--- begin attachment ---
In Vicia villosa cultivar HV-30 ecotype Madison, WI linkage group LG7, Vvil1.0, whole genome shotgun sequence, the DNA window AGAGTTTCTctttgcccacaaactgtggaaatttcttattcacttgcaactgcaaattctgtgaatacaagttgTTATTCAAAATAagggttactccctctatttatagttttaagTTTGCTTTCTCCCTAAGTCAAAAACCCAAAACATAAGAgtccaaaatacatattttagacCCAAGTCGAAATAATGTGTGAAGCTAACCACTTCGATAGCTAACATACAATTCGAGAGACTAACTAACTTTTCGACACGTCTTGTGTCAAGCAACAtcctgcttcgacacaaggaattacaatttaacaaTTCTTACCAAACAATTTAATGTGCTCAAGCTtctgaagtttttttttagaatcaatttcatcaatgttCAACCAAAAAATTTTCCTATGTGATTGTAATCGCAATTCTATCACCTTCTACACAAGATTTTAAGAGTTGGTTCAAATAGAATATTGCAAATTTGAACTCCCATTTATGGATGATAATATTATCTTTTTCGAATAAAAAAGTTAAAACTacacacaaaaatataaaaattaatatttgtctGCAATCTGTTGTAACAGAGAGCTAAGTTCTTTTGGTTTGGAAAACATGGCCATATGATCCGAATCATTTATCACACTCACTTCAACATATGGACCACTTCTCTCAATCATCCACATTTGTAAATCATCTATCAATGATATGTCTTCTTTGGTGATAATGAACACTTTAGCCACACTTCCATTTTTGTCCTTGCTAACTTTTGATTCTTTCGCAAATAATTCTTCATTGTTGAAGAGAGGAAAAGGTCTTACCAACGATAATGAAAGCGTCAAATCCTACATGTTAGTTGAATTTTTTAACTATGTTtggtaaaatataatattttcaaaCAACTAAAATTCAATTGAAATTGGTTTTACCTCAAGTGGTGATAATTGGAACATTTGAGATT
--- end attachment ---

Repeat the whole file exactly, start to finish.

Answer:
In Vicia villosa cultivar HV-30 ecotype Madison, WI linkage group LG7, Vvil1.0, whole genome shotgun sequence, the DNA window AGAGTTTCTctttgcccacaaactgtggaaatttcttattcacttgcaactgcaaattctgtgaatacaagttgTTATTCAAAATAagggttactccctctatttatagttttaagTTTGCTTTCTCCCTAAGTCAAAAACCCAAAACATAAGAgtccaaaatacatattttagacCCAAGTCGAAATAATGTGTGAAGCTAACCACTTCGATAGCTAACATACAATTCGAGAGACTAACTAACTTTTCGACACGTCTTGTGTCAAGCAACAtcctgcttcgacacaaggaattacaatttaacaaTTCTTACCAAACAATTTAATGTGCTCAAGCTtctgaagtttttttttagaatcaatttcatcaatgttCAACCAAAAAATTTTCCTATGTGATTGTAATCGCAATTCTATCACCTTCTACACAAGATTTTAAGAGTTGGTTCAAATAGAATATTGCAAATTTGAACTCCCATTTATGGATGATAATATTATCTTTTTCGAATAAAAAAGTTAAAACTacacacaaaaatataaaaattaatatttgtctGCAATCTGTTGTAACAGAGAGCTAAGTTCTTTTGGTTTGGAAAACATGGCCATATGATCCGAATCATTTATCACACTCACTTCAACATATGGACCACTTCTCTCAATCATCCACATTTGTAAATCATCTATCAATGATATGTCTTCTTTGGTGATAATGAACACTTTAGCCACACTTCCATTTTTGTCCTTGCTAACTTTTGATTCTTTCGCAAATAATTCTTCATTGTTGAAGAGAGGAAAAGGTCTTACCAACGATAATGAAAGCGTCAAATCCTACATGTTAGTTGAATTTTTTAACTATGTTtggtaaaatataatattttcaaaCAACTAAAATTCAATTGAAATTGGTTTTACCTCAAGTGGTGATAATTGGAACATTTGAGATT